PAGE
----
* As she wrote previously, the women took over during oral arguments on an abortion case.
* A unanimous order affirming the right of same-sex partners to adopt children and the tossing of a death penalty conviction in Louisiana.
* "Friday’s unsigned order allowing several abortion clinics in Louisiana to reopen their doors, following an emergency decision from the 5th U.S. Circuit Court of Appeals that would have shuttered all but one clinic in that state."
* Embattled Justices Thomas and Alito have formed an alliance of two as a bulwark against “the path set out by their six colleagues.”
* There’s also "a growing sense among conservative interest groups and litigation shops that the good times and rich bounty of the old Roberts court are no longer on offer and that it may be better to cut and run than stick around and lose." That includes a recent settlement by Dow Chemical in their major anti-trust appeal and the fact that a key gun rights group opted to drop its challenge to Gov. Andrew Cuomo’s SAFE Act.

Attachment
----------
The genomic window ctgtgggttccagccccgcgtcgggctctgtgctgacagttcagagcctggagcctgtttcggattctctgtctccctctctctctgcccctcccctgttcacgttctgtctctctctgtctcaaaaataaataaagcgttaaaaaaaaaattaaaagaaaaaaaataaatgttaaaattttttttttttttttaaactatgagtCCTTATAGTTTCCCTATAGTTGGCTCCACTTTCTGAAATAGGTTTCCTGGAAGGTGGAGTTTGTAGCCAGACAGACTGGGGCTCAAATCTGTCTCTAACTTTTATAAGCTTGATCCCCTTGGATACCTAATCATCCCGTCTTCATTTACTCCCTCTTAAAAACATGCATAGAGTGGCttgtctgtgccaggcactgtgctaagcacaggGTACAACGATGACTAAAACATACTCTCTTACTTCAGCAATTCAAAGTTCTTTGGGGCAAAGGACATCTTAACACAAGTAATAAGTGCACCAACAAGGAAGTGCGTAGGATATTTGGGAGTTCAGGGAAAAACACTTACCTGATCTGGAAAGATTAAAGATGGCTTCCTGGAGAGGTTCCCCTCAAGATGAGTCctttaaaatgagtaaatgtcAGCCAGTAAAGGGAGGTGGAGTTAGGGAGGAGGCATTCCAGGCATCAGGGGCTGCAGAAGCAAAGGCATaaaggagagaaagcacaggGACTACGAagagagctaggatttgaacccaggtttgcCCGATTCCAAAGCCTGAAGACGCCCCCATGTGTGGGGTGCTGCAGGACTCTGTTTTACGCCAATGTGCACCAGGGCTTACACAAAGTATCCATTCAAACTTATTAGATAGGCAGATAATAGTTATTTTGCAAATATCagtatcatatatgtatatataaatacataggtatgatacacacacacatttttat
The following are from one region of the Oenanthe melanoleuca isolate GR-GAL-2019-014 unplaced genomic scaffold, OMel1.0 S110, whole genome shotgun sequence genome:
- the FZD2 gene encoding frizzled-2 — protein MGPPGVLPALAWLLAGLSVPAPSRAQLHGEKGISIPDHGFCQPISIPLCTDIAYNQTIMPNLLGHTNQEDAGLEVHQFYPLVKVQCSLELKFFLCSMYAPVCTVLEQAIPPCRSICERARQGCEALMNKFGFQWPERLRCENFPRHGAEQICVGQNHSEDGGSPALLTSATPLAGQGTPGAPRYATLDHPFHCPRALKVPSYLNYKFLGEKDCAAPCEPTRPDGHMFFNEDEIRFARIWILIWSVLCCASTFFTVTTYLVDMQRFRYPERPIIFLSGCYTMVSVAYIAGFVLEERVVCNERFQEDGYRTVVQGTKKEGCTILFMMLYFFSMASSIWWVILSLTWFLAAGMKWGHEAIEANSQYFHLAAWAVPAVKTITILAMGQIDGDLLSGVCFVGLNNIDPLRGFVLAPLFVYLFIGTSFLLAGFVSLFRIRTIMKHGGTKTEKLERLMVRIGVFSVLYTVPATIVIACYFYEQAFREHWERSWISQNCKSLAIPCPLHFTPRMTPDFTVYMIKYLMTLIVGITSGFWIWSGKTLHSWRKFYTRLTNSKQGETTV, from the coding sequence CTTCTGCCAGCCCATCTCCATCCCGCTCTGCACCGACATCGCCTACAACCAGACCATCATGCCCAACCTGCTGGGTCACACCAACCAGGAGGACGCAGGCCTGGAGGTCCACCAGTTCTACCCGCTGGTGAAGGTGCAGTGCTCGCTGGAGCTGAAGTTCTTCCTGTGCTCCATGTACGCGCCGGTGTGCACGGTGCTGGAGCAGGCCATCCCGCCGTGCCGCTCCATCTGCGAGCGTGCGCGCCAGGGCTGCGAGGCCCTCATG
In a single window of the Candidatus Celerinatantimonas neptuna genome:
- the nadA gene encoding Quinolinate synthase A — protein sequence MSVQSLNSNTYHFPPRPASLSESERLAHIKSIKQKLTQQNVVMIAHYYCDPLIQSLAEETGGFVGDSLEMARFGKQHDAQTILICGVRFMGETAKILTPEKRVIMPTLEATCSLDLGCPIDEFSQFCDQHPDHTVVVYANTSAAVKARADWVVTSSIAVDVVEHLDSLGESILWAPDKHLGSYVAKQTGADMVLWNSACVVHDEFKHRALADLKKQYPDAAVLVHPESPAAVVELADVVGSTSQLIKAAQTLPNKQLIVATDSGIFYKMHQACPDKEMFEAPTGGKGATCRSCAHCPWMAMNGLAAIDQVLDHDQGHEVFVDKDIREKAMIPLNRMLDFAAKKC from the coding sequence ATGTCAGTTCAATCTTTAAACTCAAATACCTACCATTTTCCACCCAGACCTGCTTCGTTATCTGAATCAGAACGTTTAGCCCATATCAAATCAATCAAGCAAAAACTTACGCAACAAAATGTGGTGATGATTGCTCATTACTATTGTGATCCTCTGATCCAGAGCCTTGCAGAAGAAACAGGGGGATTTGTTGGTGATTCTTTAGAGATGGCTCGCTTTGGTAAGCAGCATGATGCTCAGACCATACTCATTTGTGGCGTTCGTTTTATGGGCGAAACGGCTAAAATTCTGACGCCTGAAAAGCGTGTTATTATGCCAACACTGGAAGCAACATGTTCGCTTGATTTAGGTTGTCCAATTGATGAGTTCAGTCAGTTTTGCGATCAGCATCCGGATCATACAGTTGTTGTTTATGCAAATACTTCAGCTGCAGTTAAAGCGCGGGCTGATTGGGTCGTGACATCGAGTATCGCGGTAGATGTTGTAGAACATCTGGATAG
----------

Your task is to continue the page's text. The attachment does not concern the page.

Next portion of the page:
Lithwick draws this conclusion from what she's seen so far:
Expect a lot more weirdness and subtle signaling from the court as the term rolls on. An institution that never wished to be an election issue has become one. What might have once been routine orders have now turned into a complex game of reputation management. Whether it’s the chief justice trying to appear apolitical, the conservative justices trying to fly the flag of ideology, or the liberals making hay while the sun briefly shines, nothing at the court these days is exactly what it appears to be, and it appears it will be that way for a while.As public pressure on Republican Senators ramps up against their obstruction strategy and the prospect of Donald Trump as the party's presidential nominee portends the potential loss of their Senate majority, it will be increasingly difficult for Republicans to justify their position. If the trends Lithwick identified continue, you can add to that the specter of an increasingly liberalized Supreme Court.